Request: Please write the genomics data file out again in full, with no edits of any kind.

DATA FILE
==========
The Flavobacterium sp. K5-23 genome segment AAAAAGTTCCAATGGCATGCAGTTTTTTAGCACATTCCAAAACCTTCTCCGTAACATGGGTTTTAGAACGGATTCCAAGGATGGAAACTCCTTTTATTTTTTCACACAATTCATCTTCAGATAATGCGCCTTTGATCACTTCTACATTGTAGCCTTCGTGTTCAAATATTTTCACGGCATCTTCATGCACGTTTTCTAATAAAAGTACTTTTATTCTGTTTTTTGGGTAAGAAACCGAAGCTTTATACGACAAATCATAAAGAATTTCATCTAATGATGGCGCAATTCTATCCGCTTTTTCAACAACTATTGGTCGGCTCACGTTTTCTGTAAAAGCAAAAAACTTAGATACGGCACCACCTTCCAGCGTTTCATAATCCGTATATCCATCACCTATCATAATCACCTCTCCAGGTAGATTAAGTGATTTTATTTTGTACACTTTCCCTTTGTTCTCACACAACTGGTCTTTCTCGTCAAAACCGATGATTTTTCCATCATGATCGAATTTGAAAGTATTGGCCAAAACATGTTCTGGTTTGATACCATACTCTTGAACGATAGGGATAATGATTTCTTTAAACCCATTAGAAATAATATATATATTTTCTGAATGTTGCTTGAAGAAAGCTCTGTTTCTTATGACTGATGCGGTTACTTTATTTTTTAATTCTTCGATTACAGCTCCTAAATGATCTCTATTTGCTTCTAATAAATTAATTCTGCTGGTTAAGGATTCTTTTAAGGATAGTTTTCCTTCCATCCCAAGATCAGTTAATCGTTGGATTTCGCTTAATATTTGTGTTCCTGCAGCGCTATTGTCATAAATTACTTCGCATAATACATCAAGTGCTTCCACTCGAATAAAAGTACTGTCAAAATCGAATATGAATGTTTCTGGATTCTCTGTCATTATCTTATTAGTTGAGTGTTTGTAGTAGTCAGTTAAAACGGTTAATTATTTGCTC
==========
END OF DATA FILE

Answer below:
The Flavobacterium sp. K5-23 genome segment AAAAAGTTCCAATGGCATGCAGTTTTTTAGCACATTCCAAAACCTTCTCCGTAACATGGGTTTTAGAACGGATTCCAAGGATGGAAACTCCTTTTATTTTTTCACACAATTCATCTTCAGATAATGCGCCTTTGATCACTTCTACATTGTAGCCTTCGTGTTCAAATATTTTCACGGCATCTTCATGCACGTTTTCTAATAAAAGTACTTTTATTCTGTTTTTTGGGTAAGAAACCGAAGCTTTATACGACAAATCATAAAGAATTTCATCTAATGATGGCGCAATTCTATCCGCTTTTTCAACAACTATTGGTCGGCTCACGTTTTCTGTAAAAGCAAAAAACTTAGATACGGCACCACCTTCCAGCGTTTCATAATCCGTATATCCATCACCTATCATAATCACCTCTCCAGGTAGATTAAGTGATTTTATTTTGTACACTTTCCCTTTGTTCTCACACAACTGGTCTTTCTCGTCAAAACCGATGATTTTTCCATCATGATCGAATTTGAAAGTATTGGCCAAAACATGTTCTGGTTTGATACCATACTCTTGAACGATAGGGATAATGATTTCTTTAAACCCATTAGAAATAATATATATATTTTCTGAATGTTGCTTGAAGAAAGCTCTGTTTCTTATGACTGATGCGGTTACTTTATTTTTTAATTCTTCGATTACAGCTCCTAAATGATCTCTATTTGCTTCTAATAAATTAATTCTGCTGGTTAAGGATTCTTTTAAGGATAGTTTTCCTTCCATCCCAAGATCAGTTAATCGTTGGATTTCGCTTAATATTTGTGTTCCTGCAGCGCTATTGTCATAAATTACTTCGCATAATACATCAAGTGCTTCCACTCGAATAAAAGTACTGTCAAAATCGAATATGAATGTTTCTGGATTCTCTGTCATTATCTTATTAGTTGAGTGTTTGTAGTAGTCAGTTAAAACGGTTAATTATTTGCTC